• Planting the last of your cool crops
  • Adding pest management measures such as row cover
  • Controlling weeds until your vegetable plants establish
  • Setting up your composter(s)
  • Planting the first of your hot crops
  • Adding companion plants alongside your vegetables
  • Building your irrigation system, such as installing drip tape
  • Mulching the paths and the beds around your heavy-feeder vegetables
  • Harvesting any radish and fast-growing mustard greens that you planted in April
Keep reading for more details on a few of these tasks. In many cases, we'll provide links to our mini-guides for more information.
Building Your Garden Beds
Among the most difficult tasks in May is building your garden beds, particularly for in-ground gardens, as you need to aerate, amend, and cultivate the soil to make it suitable for planting. When you cultivate the soil, consider whether you need to turn it over (i.e., till it) or if you can get away with raking the top 2-3" of your soil. Tilling it will temporarily improve the texture and remove the clumps, but it hurts the soil ecosystems that your plants depend on. Our mini-guide discusses the pros and cons of tilling and provides some suggestions on how to best prepare your soil while minimizing harm on the soil ecosystems.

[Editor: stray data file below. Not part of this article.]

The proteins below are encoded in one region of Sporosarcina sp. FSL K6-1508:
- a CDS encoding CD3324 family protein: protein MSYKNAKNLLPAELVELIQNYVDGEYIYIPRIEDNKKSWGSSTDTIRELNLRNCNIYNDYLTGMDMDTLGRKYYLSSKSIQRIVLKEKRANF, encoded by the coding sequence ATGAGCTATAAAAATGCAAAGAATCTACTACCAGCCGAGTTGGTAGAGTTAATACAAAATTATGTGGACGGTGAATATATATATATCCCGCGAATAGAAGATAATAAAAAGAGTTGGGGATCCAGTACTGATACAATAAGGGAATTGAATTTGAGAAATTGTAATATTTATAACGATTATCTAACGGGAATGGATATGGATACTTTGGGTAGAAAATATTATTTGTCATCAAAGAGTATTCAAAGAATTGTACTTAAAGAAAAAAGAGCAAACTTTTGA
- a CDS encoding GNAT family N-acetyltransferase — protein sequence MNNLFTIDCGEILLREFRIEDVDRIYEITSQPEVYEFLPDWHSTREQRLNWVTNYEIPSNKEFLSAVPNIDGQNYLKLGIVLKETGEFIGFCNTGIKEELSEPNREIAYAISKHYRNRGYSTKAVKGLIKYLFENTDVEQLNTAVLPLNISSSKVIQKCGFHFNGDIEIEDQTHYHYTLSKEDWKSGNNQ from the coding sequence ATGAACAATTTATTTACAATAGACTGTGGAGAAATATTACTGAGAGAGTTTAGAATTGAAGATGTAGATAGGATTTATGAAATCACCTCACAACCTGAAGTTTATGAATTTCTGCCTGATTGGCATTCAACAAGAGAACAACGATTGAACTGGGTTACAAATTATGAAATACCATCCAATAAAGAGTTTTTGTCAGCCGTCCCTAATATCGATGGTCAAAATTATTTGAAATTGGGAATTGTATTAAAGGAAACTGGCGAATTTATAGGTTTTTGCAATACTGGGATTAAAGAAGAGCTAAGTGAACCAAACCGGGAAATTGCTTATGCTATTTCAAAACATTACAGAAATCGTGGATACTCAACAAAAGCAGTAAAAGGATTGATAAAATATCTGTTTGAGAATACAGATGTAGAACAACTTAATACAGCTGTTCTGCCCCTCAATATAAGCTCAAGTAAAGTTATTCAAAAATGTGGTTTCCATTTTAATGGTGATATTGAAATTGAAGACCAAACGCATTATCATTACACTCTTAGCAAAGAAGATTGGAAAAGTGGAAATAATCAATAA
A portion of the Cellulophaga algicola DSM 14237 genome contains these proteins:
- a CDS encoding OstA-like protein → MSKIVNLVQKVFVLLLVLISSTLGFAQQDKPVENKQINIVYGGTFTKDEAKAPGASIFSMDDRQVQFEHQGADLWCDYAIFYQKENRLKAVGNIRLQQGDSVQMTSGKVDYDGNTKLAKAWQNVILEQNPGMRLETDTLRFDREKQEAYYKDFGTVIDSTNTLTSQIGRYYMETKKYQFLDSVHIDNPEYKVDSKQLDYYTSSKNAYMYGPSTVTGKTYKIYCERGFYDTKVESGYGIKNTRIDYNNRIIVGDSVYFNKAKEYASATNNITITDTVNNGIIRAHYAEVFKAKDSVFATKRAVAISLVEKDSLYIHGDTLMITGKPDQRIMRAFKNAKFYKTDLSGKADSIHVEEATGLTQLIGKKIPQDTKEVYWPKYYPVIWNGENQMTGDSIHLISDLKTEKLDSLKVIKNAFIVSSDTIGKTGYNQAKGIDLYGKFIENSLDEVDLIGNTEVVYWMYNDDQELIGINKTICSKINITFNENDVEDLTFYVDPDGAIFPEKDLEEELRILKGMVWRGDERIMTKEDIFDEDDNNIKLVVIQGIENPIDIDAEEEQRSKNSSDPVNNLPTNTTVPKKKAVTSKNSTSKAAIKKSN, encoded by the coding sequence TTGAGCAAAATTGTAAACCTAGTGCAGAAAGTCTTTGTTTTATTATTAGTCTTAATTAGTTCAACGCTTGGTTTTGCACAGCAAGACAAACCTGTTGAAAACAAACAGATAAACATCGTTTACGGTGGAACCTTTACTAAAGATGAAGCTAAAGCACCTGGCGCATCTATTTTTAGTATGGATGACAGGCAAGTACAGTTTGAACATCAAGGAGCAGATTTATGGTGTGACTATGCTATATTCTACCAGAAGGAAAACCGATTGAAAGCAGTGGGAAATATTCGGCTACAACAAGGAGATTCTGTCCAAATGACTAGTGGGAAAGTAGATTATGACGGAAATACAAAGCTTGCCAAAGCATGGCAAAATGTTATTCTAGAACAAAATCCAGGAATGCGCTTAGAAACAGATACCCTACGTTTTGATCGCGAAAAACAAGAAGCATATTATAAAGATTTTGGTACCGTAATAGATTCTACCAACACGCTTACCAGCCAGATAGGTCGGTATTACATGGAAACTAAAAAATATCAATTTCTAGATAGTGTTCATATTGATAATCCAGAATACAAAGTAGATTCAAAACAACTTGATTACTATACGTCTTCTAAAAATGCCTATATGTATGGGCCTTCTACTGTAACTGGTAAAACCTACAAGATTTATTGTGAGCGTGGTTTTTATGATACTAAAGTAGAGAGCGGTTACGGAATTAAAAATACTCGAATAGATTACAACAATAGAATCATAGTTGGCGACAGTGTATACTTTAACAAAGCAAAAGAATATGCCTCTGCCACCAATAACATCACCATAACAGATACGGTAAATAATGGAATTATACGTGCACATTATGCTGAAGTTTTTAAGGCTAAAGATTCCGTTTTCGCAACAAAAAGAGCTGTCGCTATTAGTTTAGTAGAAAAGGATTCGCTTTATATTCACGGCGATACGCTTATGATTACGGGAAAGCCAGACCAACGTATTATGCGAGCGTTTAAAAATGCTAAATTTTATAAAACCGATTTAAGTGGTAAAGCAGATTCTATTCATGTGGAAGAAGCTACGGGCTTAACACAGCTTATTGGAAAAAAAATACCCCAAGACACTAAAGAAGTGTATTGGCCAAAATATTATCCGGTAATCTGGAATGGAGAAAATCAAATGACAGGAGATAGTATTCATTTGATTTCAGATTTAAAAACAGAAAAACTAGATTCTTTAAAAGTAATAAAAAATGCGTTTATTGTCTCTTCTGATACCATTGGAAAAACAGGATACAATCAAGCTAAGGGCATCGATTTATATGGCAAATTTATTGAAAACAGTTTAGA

If you're growing vegetables in containers, the prep work is much easier. Mix the soil of your containers together into a tarp or large bin and then redistribute the blended soil back into the containers.  Add compost to provide nutrients for the new growing season – and now you're ready to plant!
Installing Row Cover
For many of the cool crops that you've planted, consider using row cover to protect the plants. Row cover protects your plants from direct sunlight, heavy wind, cool overnight temperatures, and insect pests. It's particularly appropriate for seedlings planted in early May as they are still somewhat delicate and susceptible to weather and pests. Click here to learn more about using row cover.
Planting Hot Crops